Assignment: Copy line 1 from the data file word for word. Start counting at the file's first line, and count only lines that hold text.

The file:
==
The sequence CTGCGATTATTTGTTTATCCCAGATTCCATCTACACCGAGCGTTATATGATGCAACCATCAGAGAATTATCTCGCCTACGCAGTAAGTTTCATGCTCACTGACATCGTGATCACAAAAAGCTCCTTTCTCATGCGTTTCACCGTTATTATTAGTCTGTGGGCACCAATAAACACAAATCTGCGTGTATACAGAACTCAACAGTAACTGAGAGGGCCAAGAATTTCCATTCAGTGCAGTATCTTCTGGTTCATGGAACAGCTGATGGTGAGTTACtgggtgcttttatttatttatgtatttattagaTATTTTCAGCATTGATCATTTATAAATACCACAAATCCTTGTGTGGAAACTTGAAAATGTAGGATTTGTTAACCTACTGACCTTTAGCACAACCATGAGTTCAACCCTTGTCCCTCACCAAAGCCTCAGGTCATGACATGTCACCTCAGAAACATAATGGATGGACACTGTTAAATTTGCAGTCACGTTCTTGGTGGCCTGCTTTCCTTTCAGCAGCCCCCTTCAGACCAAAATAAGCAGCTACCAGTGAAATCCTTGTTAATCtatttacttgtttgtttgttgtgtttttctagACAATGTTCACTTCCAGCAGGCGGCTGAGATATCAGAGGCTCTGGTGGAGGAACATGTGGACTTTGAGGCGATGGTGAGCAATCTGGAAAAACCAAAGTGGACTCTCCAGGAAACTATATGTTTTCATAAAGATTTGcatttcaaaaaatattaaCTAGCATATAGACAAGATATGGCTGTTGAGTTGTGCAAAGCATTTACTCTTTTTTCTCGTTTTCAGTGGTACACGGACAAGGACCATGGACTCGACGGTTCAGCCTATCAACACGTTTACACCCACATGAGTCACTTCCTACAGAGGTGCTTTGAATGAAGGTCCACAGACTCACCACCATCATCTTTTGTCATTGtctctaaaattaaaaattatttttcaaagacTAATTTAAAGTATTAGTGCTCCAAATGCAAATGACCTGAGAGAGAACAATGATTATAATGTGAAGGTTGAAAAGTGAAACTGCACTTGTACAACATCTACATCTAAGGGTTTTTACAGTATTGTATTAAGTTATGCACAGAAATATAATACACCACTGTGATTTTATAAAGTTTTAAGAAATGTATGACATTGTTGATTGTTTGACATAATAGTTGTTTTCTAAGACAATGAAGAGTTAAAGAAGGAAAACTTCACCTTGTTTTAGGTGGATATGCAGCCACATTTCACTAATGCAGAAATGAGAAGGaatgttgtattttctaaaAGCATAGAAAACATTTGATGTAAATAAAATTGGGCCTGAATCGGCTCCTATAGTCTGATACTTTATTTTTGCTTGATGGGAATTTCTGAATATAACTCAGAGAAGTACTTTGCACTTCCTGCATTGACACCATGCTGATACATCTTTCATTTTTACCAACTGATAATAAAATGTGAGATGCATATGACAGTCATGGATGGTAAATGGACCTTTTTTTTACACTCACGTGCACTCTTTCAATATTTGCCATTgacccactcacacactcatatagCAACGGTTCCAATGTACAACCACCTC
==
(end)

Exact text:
The sequence CTGCGATTATTTGTTTATCCCAGATTCCATCTACACCGAGCGTTATATGATGCAACCATCAGAGAATTATCTCGCCTACGCAGTAAGTTTCATGCTCACTGACATCGTGATCACAAAAAGCTCCTTTCTCATGCGTTTCACCGTTATTATTAGTCTGTGGGCACCAATAAACACAAATCTGCGTGTATACAGAACTCAACAGTAACTGAGAGGGCCAAGAATTTCCATTCAGTGCAGTATCTTCTGGTTCATGGAACAGCTGATGGTGAGTTACtgggtgcttttatttatttatgtatttattagaTATTTTCAGCATTGATCATTTATAAATACCACAAATCCTTGTGTGGAAACTTGAAAATGTAGGATTTGTTAACCTACTGACCTTTAGCACAACCATGAGTTCAACCCTTGTCCCTCACCAAAGCCTCAGGTCATGACATGTCACCTCAGAAACATAATGGATGGACACTGTTAAATTTGCAGTCACGTTCTTGGTGGCCTGCTTTCCTTTCAGCAGCCCCCTTCAGACCAAAATAAGCAGCTACCAGTGAAATCCTTGTTAATCtatttacttgtttgtttgttgtgtttttctagACAATGTTCACTTCCAGCAGGCGGCTGAGATATCAGAGGCTCTGGTGGAGGAACATGTGGACTTTGAGGCGATGGTGAGCAATCTGGAAAAACCAAAGTGGACTCTCCAGGAAACTATATGTTTTCATAAAGATTTGcatttcaaaaaatattaaCTAGCATATAGACAAGATATGGCTGTTGAGTTGTGCAAAGCATTTACTCTTTTTTCTCGTTTTCAGTGGTACACGGACAAGGACCATGGACTCGACGGTTCAGCCTATCAACACGTTTACACCCACATGAGTCACTTCCTACAGAGGTGCTTTGAATGAAGGTCCACAGACTCACCACCATCATCTTTTGTCATTGtctctaaaattaaaaattatttttcaaagacTAATTTAAAGTATTAGTGCTCCAAATGCAAATGACCTGAGAGAGAACAATGATTATAATGTGAAGGTTGAAAAGTGAAACTGCACTTGTACAACATCTACATCTAAGGGTTTTTACAGTATTGTATTAAGTTATGCACAGAAATATAATACACCACTGTGATTTTATAAAGTTTTAAGAAATGTATGACATTGTTGATTGTTTGACATAATAGTTGTTTTCTAAGACAATGAAGAGTTAAAGAAGGAAAACTTCACCTTGTTTTAGGTGGATATGCAGCCACATTTCACTAATGCAGAAATGAGAAGGaatgttgtattttctaaaAGCATAGAAAACATTTGATGTAAATAAAATTGGGCCTGAATCGGCTCCTATAGTCTGATACTTTATTTTTGCTTGATGGGAATTTCTGAATATAACTCAGAGAAGTACTTTGCACTTCCTGCATTGACACCATGCTGATACATCTTTCATTTTTACCAACTGATAATAAAATGTGAGATGCATATGACAGTCATGGATGGTAAATGGACCTTTTTTTTACACTCACGTGCACTCTTTCAATATTTGCCATTgacccactcacacactcatatagCAACGGTTCCAATGTACAACCACCTC